When Trump showed up on CNN’s Town Hall event, nobody was surprised that he was hit with a question about Ukraine. But do the people who mocked his answer have any better solution?
[Note:This article is an opinion piece on the current situation in the Ukraine ware]
The situation right now:
Russia is an invading force and Ukraine is a defending force.
So it’s easy to draw from everything we learned about 20th Century conflict in Europe and define the situation in terms of good guys and bad guys. That ignores a whole host of complicated facts, including promises our side have broken that have provoked further conflict, including the continued expansion of NATO into formerly neutral countries.
But even if we reduce it to the simplest and most obvious terms of white hat defenders and black hat attackers, there are only two options on the table. Endless fighting or a truce.
The problem with a truce is that each side has to give up enough that they feel justified in laying down their weapons and going home.
If the terms are too lopsided, the best you can hope to accomplish is a period of peace during which the insulted party nurses the grudge and builds up their forces until they can resume fighting with a more favorable result. (See: Treaty of Versailles after WWI)
Zelenskyy is fighting Russia with the confidence of a man who believes he has an all-but unlimited arsenal to throw at Putin’s invaders. Looking back at the last year, why would he think otherwise?
He has made it clear that he is not the least bit interested in a negotiated settlement with Russia. Nothing less that a complete Russian retreat from Ukraine’s borders will satisfy him.
Per the Telegraph:
Experts have stressed that a peace agreement will be hard to reach, particularly given that Russia and Ukraine cannot agree on a starting point.
Russia wants Ukraine to acknowledge its annexation of the Crimean peninsula and provinces including Donetsk, Kherson, Luhansk and Zaporizhzhia.
Kyiv, however, has rejected such demands and refuses to engage with Moscow unless it withdraws from occupied territories. — Telegraph
This is echoed by reporting in NewsWeek:
Losing control of occupied Crimea is a “red line” for Russian President Vladimir Putin, the Estonian defense minister has said, though urged fellow NATO nations not to balk at a Ukrainian operation towards the peninsula regardless of fears over Moscow’s nuclear arsenal.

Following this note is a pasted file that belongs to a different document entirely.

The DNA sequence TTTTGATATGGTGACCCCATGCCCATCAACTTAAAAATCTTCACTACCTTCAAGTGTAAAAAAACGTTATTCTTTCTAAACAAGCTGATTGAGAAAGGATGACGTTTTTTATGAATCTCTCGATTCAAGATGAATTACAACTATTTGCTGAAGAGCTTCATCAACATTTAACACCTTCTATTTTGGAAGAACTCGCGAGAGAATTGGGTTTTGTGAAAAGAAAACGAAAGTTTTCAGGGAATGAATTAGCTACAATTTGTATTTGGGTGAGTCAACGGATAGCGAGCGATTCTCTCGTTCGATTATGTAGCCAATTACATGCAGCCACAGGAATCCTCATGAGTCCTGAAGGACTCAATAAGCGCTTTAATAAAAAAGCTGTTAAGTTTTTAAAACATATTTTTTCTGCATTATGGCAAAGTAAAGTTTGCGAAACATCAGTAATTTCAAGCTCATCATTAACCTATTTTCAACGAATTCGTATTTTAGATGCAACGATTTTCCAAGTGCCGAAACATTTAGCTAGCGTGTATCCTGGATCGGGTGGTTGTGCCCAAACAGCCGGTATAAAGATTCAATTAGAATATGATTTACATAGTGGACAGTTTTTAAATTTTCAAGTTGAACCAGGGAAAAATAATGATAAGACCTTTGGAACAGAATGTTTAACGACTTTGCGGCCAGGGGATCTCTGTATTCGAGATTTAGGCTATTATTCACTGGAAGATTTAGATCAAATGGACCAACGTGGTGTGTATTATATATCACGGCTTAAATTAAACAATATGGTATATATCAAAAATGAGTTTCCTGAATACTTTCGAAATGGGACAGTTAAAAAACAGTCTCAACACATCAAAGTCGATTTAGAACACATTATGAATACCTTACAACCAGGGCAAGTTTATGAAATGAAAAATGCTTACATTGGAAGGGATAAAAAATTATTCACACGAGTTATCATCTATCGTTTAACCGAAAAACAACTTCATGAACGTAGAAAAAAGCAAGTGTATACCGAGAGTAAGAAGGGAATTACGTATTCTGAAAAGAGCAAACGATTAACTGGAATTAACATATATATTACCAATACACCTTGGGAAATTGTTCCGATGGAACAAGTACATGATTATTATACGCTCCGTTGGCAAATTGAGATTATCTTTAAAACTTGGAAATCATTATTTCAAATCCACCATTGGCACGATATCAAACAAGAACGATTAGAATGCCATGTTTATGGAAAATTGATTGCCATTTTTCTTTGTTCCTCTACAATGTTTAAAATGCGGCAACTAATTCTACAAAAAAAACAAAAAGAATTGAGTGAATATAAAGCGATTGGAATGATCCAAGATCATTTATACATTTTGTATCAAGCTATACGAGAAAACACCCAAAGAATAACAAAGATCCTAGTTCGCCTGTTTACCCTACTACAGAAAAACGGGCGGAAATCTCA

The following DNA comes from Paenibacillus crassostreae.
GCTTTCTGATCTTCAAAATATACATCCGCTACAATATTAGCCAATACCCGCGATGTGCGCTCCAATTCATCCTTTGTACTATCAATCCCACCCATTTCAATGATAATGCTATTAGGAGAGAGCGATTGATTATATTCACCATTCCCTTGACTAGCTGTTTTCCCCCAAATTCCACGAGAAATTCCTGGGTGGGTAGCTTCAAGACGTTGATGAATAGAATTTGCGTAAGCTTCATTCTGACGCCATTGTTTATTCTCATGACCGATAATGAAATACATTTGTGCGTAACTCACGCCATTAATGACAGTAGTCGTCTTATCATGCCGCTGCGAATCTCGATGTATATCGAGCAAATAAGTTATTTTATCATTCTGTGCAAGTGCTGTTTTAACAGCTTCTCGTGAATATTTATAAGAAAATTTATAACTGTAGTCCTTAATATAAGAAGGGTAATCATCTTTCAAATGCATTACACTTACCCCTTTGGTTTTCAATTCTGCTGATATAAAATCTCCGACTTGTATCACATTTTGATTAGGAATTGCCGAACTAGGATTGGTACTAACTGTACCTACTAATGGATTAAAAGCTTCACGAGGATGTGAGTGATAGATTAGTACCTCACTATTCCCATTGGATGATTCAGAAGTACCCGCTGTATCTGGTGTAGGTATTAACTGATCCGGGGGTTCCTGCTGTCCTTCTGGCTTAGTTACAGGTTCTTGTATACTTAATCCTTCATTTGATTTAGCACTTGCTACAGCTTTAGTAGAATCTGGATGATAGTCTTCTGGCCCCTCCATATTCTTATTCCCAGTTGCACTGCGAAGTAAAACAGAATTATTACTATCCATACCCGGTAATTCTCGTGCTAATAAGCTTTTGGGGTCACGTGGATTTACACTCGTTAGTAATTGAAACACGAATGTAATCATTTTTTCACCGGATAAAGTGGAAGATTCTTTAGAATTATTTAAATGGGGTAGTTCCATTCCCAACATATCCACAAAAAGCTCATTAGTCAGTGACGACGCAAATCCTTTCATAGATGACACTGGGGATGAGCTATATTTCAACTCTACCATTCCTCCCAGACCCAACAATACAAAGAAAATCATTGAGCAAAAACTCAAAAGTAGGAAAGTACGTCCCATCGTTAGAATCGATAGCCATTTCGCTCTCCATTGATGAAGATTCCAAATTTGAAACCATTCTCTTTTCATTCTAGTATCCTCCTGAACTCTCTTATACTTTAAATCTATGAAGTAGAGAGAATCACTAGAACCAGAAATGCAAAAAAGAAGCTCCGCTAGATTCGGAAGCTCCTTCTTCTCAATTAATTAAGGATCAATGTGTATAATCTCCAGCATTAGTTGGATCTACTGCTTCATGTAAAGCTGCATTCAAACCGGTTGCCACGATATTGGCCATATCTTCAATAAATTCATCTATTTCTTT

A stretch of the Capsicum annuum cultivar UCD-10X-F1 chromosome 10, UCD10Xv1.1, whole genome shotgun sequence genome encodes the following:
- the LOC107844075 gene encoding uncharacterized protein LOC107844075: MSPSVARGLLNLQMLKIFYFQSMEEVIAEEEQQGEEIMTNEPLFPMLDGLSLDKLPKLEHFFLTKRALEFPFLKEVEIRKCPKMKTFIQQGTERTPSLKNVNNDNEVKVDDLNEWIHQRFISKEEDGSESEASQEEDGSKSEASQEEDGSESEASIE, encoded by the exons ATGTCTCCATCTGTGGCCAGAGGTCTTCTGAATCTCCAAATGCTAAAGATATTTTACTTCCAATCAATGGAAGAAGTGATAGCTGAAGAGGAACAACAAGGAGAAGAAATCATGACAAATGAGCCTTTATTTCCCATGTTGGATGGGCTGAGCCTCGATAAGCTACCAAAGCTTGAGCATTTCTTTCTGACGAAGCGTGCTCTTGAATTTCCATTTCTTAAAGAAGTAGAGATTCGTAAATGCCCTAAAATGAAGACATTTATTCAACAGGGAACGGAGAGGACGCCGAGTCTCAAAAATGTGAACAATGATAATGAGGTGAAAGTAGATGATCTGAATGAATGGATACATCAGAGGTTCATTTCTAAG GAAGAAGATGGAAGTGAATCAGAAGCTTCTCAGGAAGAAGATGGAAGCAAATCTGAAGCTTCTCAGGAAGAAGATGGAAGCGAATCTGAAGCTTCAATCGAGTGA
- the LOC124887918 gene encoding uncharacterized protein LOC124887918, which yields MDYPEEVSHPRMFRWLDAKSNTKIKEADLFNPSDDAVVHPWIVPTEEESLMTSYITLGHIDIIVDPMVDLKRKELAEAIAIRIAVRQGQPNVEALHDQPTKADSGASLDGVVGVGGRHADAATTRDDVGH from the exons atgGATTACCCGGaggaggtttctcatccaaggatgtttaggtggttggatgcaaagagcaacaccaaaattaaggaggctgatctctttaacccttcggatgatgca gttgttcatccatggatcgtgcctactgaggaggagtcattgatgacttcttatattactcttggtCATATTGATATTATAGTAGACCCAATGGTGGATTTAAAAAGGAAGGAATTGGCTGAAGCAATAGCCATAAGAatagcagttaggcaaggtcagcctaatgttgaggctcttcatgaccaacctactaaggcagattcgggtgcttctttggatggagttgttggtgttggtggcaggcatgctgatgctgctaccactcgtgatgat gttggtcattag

Crimea occupies a particularly important place in Putin’s national myth. Its quick and remarkably bloodless seizure by Russian troops—known then as “little green men” due to their lack of insignia or other identifiers—in 2014 was celebrated as evidence of Moscow’s renewed confidence and capability and a reversal of a historic perceived national humiliation.
But Ukrainian troops may be looking toward the peninsula for their coming counteroffensive. A successful drive south from Zaporizhzhia and east from Kherson to sever the land bridge from Crimea to Russia could isolate the peninsula, and imperil the hundreds of thousands of Russian troops and civilians there. –Newsweek
What is the American citizen to make of these facts?
We have something like a stalemate in the conflict, where both sides are drawing from resources of foreign supporters in a war of attrition. With no sign of an agreement on Crimea in sight, we are unlikely to see an end to the conflict until one side or the other exhausts its resources — including the lives of those fighting in this war.
There are two paths forward to an end. If Ukraine finds a way to win so decisively against the Russians that they decide the price to be paid for Crimea is too great, Zelensky will get the terms he is looking for.
The other path is to realize he cannot expect to rely on the unlimited patience and generosity of taxpayers in far-flung countries to keep his war going.
In that scenario, he will have to do the same thing leaders in stalemates have had to do for all of human history:see the conflict through the eyes of a realist and re-evaluate what peace terms might be tolerable, however unpleasant and unwelcome they might be at the time.
These are some harsh realities the West has seldom had to consider in a world where United Nations councils can paint a veneer of civility over so many of our interactions.
Who knows? The day may come when Crimea takes the same path as other disputed territories before it, with an international peace-keeping force creating a neutral zone between the two contentious neighbors.
Then again, such arrangements haven’t always worked out so well.